God isn't bland. The Church shouldn't be, either.
Stop the Spoon-Fed Communication

I consulted with a great church recently who asked a question I receive regularly.

“How many different ways should we be communicating with our attenders?”

Good question, right? Churches want to know if they’ve covered all of their bases when it comes to types and ways they can get the word out.

I understand this question. It seems it used to be a very valid communications strategy – the shotgun approach – spray all of your communication in as many directions as you can and hopefully it will hit.

I think a better question these days is…

“What few avenues of communication can we pour our all in, keep updated, so folks proactively keep up with what’s going on?”

Is it the bulletin? Announcements from the stage? Email newsletters? Text Messages? Online? What does that look like for you?

Less = More

It’s the approach that doing less actually has greater impact. It reduces noise and provides a distinct way your folks can access important information.

We’ve seen this play out in a hand full of churches my wife and I have been a part of. It seems the ones with less avenues of communication (including no bulletin) are the ones where we feel like we know more.

Why is this?

My Wife VS the GPS

Somehow I miss more turns when my wife, Katie, is with me than when I am driving by myself.

I thought about why this happens.

When Katie’s in the car I know in my subconscious she’s going to give me the point-of-the-finger or the audible, “turn here.” When she doesn’t, I miss turns. This happens a lot.

On the other hand, when I’m driving by myself, I’m either paying better attention to where I’m at, or listening intently to the GPS. I hardly miss turns.

Stop the Spoon Feeding!

Here’s the take away… When I know information is coming at me from all sides, I am more likely to be passive about retaining or listening. It’s like being spoon fed or riding a bike with training wheels – why do I have to worry or be pro-active about obtaining it?

When I have to navigate by myself I take ownership in and appreciate the information I’m obtaining.

Pour your best into one big communication avenue, and a few secondary ones, and I think you’ll be surprised by the results. Oh, and the free time.


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  1. Amanda (Reply) on October 12th, 2011

    I completely agree. I think when people see the same information or graphics repeated on the pre-service screens, the bulletin, the website, the e-newsletter, etc. they tune out. I am a one person support team and the less time I need to spend spreading out information, the better. How do I determine (and then convince the pastoral staff) the best methods of communication for us?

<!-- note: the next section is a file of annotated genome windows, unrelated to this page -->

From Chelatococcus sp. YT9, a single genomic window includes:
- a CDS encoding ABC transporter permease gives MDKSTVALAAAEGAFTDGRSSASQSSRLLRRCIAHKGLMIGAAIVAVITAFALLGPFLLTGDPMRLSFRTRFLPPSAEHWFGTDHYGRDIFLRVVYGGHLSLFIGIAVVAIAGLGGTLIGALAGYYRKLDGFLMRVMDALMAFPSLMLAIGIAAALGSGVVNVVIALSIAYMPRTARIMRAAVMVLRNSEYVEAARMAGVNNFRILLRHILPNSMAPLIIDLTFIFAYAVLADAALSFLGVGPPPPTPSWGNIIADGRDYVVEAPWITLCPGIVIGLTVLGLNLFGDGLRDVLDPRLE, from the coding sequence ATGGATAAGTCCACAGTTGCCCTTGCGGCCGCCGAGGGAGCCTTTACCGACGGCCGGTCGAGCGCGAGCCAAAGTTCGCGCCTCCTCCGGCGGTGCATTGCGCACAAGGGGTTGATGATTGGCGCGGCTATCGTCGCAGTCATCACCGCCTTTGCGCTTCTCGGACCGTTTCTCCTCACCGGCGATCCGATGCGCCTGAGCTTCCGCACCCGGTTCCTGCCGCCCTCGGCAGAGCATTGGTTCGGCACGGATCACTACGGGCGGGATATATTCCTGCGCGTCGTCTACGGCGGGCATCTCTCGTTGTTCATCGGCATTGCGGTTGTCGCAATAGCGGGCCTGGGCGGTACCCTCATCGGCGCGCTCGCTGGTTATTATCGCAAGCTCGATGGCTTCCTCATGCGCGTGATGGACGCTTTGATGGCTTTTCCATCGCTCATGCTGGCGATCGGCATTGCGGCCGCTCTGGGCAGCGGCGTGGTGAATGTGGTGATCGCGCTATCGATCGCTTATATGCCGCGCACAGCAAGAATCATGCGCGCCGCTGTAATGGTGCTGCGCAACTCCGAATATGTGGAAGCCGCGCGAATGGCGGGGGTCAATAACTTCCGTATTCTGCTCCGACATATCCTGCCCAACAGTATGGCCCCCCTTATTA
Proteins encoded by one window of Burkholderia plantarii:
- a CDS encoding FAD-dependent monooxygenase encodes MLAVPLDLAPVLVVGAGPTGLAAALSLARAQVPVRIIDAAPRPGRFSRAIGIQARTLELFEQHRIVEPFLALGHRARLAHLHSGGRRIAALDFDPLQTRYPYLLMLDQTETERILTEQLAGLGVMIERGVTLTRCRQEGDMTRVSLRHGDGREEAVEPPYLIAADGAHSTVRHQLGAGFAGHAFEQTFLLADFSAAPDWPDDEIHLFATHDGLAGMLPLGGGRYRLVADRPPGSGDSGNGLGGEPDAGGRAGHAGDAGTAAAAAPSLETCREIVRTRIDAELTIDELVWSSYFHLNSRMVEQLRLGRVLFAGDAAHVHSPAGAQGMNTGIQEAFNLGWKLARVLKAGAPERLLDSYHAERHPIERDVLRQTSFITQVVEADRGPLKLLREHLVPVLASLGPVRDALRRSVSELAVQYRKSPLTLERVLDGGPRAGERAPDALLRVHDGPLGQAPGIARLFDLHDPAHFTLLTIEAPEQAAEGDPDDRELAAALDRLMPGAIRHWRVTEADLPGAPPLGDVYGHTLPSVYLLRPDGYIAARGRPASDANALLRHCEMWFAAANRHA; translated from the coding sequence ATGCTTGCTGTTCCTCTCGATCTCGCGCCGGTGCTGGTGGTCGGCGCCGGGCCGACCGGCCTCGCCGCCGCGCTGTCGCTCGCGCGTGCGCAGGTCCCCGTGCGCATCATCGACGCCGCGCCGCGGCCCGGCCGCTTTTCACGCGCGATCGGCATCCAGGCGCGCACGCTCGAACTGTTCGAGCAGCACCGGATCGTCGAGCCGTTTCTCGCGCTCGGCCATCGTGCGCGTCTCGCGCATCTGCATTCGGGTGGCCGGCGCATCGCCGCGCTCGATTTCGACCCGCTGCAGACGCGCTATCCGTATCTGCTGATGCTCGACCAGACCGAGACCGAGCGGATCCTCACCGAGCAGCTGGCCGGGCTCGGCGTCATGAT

2. Matt (Reply) on October 12th, 2011

    I regularly work with a volunteer who seems to work more hours than I do with whatever ministry event she promotes trying to hit every angle and I’m constantly trying to slow her down. I’ll get emails from her time stamped 6 a.m. asking me why I didn’t include the 750-word description she sent to me as an email attachment (my frequent requests for copy and paste ignored) on the website and a whole list of other requests about how she can essentially do what your advising against.

    When the event comes and goes and the turnout is low she assumes it’s because we didn’t “communicate enough” and will then come back to me with additional ideas of how we can “better communicate.” But when I see other ministries like this crazy popular new sundress ministry we have do one or two simple things to get the word out and get an overwhelming response I end up thinking that more communication is hurting more than it’s helping.

  3. Danielle Hartland (Reply) on October 13th, 2011

    I 100% agree! This is great. The trick is getting your team on board…I think what Matt is talking about is the real art of “directing” communications.

  4. [...] I found a great article by the guys over at Media Salt called “Stop the Spoon-Fed Communication”. [...]

  5. [...] Every day during the holidays, MediaBLEEP is counting down our most popular posts of the 2011. Today’s post was our 5th most popular, originally published on February 4, and written by Cleve Persinger… “Stop the Spoon-Fed Communication.“ [...]

  6. Daryl Grunau (Reply) on September 28th, 2012

    Great article. I’ve always secretly wished that the old school bulletin concept would die and we’d quit printing it altogether. But your thoughts make a lot of sense. Repetition maybe the key to teaching and training but not to effective communication.

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